Boulware honored to be in derby

Boulware honored to be in derby

Baseball

Boulware honored to be in derby

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By Will Vandervort.

By Will Vandervort

Garrett Boulware was watching a movie with his little brother, Ben, in their Anderson, S.C. home when Ben received a text message from Stacy Stephens, a woman who ran the Under Armour All-American Football game he played in back in January.

Ms. Stephens is also one of the people in charge of the 2013 TD Ameritrade College Home Run Derby, and she wanted to know if Garrett might be interested in participating.

“I thought he was joking,” Garrett said when Ben told him about the text. “So he showed me the text message. So I got her number and she called me an hour later and asked me if I wanted to do this. I told her, ‘I will definitely do it.’

“She asked, ‘You are not doing anything?’ I was like, ‘I’m sitting here doing nothing so please let’s do this.’”

What Clemson catcher Garrett Boulware will do is participate in the fourth-annual College Home Run Derby, an event that features college baseball’s top sluggers competing under the lights at TD Ameritrade Park in Omaha, Neb., on July 3. The Home Run Derby will air nationally on ESPN at 8 p.m. on July 4.

This year’s roster includes power hitters selected from a pool of eligible players, who have ranked among the nation’s home run leaders during the 2013 college baseball season.

“It’s definitely going to be a lot of fun, especially playing with some of the guys out there. I mean they are some of the best power hitters in the country,” Boulware said. “For me to be even considered is just an honor.”

But don’t let Boulware fool you. He deserves to be there, especially after he caught just about every game of the Tigers’ 40-22 season this past year.

The sophomore led Clemson with eight home runs and 45 RBIs on his way to winning the Mitchell Award, given annually to the Tigers’ Most Valuable Player. Boulware also earned national attention by being named a Gregg Olson Award semi-finalist and to the Johnny Bench Award Watch List.

Boulware will be the second Tiger to participate in the home run derby, joining Richie Shaffer, who participated in the event in 2011.

“The fact I’m going to be the second player after Richie Shaffer is awesome,” he said. “Everything about this is pretty much an honor and is kind of surprising to me. It’s definitely going to be a lot of fun competing with those guys and having fun.

“I’m sure it will be a good time.”

Boulware was available because he and the coaches thought it might be a good idea for him to take the summer off after catching every game in the last six weeks of the season. Most college players are playing in the Cape Cod League this time of the year.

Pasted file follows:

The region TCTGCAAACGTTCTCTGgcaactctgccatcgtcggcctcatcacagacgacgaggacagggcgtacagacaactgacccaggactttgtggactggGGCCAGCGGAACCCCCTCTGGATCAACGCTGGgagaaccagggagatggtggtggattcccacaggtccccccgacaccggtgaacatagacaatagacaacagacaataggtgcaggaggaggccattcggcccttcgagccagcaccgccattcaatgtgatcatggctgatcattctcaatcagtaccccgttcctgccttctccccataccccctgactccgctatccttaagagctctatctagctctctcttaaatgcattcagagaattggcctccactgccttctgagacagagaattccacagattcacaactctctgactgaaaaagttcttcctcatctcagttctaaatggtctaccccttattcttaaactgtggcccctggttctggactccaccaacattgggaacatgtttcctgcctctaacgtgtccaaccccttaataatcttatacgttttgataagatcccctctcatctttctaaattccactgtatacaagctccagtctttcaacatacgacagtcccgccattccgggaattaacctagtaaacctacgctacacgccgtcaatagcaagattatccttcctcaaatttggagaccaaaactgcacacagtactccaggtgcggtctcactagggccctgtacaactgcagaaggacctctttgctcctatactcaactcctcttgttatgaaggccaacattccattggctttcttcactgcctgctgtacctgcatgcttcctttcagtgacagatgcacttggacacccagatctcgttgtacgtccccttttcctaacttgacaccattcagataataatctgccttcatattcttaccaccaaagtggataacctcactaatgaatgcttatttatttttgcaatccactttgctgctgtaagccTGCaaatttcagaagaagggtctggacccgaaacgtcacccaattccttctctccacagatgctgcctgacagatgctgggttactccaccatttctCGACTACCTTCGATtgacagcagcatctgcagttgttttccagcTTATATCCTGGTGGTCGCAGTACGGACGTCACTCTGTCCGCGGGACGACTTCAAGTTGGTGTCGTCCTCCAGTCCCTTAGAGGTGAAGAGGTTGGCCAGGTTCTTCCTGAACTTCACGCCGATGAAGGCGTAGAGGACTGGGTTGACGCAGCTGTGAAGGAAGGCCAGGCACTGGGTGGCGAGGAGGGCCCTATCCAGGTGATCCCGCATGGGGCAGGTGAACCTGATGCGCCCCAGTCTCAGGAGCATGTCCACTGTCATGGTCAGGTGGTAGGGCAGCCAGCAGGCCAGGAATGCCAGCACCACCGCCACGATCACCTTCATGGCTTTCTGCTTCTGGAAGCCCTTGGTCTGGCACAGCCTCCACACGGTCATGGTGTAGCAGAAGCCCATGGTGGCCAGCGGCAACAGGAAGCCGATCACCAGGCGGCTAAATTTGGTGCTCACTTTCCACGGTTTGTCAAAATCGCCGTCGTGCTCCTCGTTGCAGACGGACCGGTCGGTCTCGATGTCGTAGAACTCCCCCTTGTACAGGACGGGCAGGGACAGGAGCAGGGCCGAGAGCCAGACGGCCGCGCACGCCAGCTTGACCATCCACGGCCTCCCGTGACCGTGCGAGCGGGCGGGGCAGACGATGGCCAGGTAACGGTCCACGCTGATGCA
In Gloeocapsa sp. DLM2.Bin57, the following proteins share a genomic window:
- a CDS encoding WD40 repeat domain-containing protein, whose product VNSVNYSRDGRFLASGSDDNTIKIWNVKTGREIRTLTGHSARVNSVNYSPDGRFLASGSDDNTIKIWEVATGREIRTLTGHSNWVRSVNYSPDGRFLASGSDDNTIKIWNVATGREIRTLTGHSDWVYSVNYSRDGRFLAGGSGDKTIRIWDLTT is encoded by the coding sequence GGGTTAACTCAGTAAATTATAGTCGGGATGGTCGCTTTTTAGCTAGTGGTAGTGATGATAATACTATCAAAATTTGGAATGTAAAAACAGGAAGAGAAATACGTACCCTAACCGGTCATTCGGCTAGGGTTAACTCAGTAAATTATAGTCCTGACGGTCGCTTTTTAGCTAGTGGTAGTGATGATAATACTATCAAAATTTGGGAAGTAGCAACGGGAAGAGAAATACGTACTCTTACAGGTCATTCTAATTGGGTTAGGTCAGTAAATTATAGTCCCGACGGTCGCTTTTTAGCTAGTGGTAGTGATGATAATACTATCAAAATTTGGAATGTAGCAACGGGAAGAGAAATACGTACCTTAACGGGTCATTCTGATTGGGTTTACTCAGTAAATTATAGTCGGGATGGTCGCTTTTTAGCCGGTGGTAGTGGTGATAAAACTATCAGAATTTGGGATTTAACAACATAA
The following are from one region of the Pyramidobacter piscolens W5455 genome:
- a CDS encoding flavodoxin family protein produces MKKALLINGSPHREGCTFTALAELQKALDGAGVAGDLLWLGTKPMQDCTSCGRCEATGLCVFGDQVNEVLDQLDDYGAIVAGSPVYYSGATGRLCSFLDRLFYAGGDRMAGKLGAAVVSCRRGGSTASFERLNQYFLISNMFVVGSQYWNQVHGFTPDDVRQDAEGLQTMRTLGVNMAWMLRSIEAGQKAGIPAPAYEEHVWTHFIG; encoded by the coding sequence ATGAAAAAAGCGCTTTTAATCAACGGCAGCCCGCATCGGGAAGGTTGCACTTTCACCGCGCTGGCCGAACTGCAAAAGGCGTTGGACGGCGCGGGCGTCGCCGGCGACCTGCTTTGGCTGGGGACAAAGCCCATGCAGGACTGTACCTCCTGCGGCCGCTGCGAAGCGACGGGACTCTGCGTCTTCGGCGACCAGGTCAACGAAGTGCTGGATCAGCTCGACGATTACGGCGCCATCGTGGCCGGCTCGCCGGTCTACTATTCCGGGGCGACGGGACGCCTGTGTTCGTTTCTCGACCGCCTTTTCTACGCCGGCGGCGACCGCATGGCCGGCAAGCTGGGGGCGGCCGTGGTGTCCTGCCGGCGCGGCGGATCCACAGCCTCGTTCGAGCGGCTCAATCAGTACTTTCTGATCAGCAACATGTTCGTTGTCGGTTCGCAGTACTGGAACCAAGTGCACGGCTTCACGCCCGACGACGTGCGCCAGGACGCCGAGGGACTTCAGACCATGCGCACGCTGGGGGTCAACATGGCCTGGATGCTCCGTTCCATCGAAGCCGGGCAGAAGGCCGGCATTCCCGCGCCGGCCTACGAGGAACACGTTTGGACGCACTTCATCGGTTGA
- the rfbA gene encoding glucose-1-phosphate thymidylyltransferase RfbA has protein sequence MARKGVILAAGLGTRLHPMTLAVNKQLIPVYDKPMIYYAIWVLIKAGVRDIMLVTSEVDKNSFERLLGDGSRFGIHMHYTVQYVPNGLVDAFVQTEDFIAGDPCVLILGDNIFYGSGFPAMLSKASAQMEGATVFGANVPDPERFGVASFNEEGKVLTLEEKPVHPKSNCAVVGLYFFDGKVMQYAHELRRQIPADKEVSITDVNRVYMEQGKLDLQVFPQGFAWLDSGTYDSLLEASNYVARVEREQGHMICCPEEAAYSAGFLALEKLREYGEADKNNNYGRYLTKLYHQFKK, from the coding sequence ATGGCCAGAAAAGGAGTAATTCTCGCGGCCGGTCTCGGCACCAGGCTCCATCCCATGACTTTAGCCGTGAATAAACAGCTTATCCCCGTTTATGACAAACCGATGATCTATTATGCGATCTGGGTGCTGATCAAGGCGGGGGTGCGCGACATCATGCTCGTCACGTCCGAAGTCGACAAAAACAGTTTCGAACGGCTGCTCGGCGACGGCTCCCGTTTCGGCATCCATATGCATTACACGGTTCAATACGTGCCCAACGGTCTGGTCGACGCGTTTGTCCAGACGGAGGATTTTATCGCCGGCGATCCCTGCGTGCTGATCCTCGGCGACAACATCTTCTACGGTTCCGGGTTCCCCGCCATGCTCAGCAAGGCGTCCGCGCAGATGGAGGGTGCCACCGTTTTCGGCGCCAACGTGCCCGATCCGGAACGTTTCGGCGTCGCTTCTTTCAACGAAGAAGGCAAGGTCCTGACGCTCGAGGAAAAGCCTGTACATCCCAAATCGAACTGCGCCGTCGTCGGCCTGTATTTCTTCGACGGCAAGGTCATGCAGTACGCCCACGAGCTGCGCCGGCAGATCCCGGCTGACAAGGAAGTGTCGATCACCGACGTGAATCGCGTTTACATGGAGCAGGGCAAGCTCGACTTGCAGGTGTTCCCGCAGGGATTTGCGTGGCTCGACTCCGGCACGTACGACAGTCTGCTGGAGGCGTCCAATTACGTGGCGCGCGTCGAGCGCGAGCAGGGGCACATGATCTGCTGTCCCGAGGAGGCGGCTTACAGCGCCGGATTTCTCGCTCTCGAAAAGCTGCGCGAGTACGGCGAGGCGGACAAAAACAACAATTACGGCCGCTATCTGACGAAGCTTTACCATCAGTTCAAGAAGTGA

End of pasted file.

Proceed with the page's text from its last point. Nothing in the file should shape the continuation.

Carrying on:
“I was taking a couple of weeks off (from hitting) and then I got the invite a couple of weeks ago and since then I have been swinging every day,” he said. “It is supposed to be a fun event, but at the same time I don’t want to embarrass myself out there.

“I’m trying to get ready. I’m hitting every day. It is a little different kind of swing, but you kind of have to (work on it) in order to kind of get some projection so the ball will actually carry out since it is such a big field.”

This is the second time Boulware has participated in a home run derby, but this one might be a little bit different. The last one he was in was at his high school, T.L. Hanna, in Anderson.

“My high school field is not quite like this,” he said smiling. “I think it was 310 and 380 (center). It was a very average high school field. It is definitely nothing to this size. It was high school, so it was not very tough, but this one is going to be bigger and have a lot more people and a little better competition so it is going to be a little more of a challenge.”

Boulware says everyone who has hit in TD Ameritrade Park talks about how big the ball park is and how hard it is to hit home runs in that stadium to begin with. The Ball-Bat Coefficient of Restitution bats don’t make that any easier. But the Clemson catcher isn’t so sure if that’s the bat they have to use so he is bringing one of the old bats, too, just in case.

“Everyone talks about how big the field is and even how much bigger it plays,” he said. “It’s not like a big field and the ball carries out of it. The ball does not carry well there, either. So it is going to be tough, but at the end of the day, if you lose out there, it doesn’t matter. We are just out there having a good time and it’s awesome to be invited.”

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